Gayle Tzemach Lemmon, author of The Dressmaker of Khair Khana, will speak this weekend at our luncheon at the National Orientation Director's annual conference in New Orleans—and this reminded me of the books we publish about Afghanistan.
In The Dressmaker of Khair Khana, Gayle Tzemach Lemmon tells the story of Kamila Sidiqi, the most unlikely of entrepreneurs under the Taliban. Desperate to support her six brothers and sisters at home and banished from Kabul’s streets by the Taliban, she started a dressmaking business in her living room which offered work to 100 women in her community. Gayle’s book has already been adopted by the University of Florida as its freshman classes’ common book—and it will be available in paperback in March 2012.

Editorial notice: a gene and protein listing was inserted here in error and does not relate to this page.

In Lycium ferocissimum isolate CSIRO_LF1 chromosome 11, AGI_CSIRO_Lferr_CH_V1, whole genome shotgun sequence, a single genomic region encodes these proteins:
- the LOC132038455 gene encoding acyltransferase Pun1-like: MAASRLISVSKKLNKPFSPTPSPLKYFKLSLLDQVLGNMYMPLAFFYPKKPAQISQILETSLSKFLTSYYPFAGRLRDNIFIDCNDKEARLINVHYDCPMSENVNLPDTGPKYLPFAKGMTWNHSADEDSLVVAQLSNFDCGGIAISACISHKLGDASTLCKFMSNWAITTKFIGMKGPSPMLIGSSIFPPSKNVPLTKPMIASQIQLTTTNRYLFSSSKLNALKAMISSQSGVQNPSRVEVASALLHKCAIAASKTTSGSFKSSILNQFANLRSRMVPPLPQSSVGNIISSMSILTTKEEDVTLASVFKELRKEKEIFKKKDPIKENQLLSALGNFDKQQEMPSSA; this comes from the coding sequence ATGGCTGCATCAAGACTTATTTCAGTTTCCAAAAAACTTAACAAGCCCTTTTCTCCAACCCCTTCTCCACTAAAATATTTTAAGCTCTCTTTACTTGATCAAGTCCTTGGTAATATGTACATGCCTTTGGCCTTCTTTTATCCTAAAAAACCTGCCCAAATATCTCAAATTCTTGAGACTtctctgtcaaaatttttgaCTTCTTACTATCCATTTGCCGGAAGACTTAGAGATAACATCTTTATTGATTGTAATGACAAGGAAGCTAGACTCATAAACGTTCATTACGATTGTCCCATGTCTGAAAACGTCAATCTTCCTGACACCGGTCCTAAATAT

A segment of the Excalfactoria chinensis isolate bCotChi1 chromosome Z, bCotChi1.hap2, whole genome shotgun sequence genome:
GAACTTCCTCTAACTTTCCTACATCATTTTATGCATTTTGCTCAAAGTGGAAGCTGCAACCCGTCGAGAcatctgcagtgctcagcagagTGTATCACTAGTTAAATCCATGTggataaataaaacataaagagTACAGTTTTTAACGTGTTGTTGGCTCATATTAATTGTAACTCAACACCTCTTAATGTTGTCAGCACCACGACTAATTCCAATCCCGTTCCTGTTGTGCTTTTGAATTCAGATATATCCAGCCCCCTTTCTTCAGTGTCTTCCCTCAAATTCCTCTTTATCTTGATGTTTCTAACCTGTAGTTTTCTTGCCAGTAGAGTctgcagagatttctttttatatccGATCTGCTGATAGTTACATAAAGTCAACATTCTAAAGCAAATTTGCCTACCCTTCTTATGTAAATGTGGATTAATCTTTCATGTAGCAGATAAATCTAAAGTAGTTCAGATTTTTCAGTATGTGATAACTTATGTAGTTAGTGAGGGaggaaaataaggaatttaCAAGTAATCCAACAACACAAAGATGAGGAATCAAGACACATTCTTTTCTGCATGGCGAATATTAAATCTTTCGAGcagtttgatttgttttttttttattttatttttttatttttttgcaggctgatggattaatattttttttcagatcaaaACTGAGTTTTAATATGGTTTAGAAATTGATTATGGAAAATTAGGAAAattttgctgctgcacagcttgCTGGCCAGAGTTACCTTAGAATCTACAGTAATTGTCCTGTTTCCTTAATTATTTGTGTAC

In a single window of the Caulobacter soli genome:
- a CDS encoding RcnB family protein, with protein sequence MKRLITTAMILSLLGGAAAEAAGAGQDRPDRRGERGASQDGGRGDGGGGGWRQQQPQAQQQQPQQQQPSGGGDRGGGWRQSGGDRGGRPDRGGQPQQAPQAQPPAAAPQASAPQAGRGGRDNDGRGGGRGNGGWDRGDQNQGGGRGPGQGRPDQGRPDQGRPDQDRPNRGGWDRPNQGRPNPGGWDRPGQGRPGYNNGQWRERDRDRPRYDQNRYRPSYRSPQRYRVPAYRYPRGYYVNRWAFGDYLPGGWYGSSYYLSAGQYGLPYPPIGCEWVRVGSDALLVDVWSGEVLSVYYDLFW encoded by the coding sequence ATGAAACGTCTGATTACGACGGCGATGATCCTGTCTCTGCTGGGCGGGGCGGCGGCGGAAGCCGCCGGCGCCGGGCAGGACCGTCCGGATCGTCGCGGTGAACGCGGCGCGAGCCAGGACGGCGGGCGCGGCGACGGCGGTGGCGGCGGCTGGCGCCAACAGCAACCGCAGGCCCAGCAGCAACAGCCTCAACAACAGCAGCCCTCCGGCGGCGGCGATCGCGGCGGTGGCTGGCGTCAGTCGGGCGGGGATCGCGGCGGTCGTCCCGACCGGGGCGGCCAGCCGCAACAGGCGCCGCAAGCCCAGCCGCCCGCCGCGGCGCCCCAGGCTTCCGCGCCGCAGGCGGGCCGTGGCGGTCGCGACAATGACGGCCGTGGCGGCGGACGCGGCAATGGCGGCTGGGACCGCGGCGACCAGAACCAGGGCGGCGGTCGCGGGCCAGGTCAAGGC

Martin Ewans’s Afghanistan: A Short History of Its People and Politics is "an intelligent and useful book . . . Ewans surveys the major episodes and controversies of Afghan history fairly and completely. . . . [A] concise, overarching narrative [that] fills a void.” (Washington Post)
In Opium Nation, Afghan-American journalist Fariba Nawa delivers a revealing exploration of Afghanistan and the drug trade which rules the country, from corrupt officials to warlord, child brides, and beyond.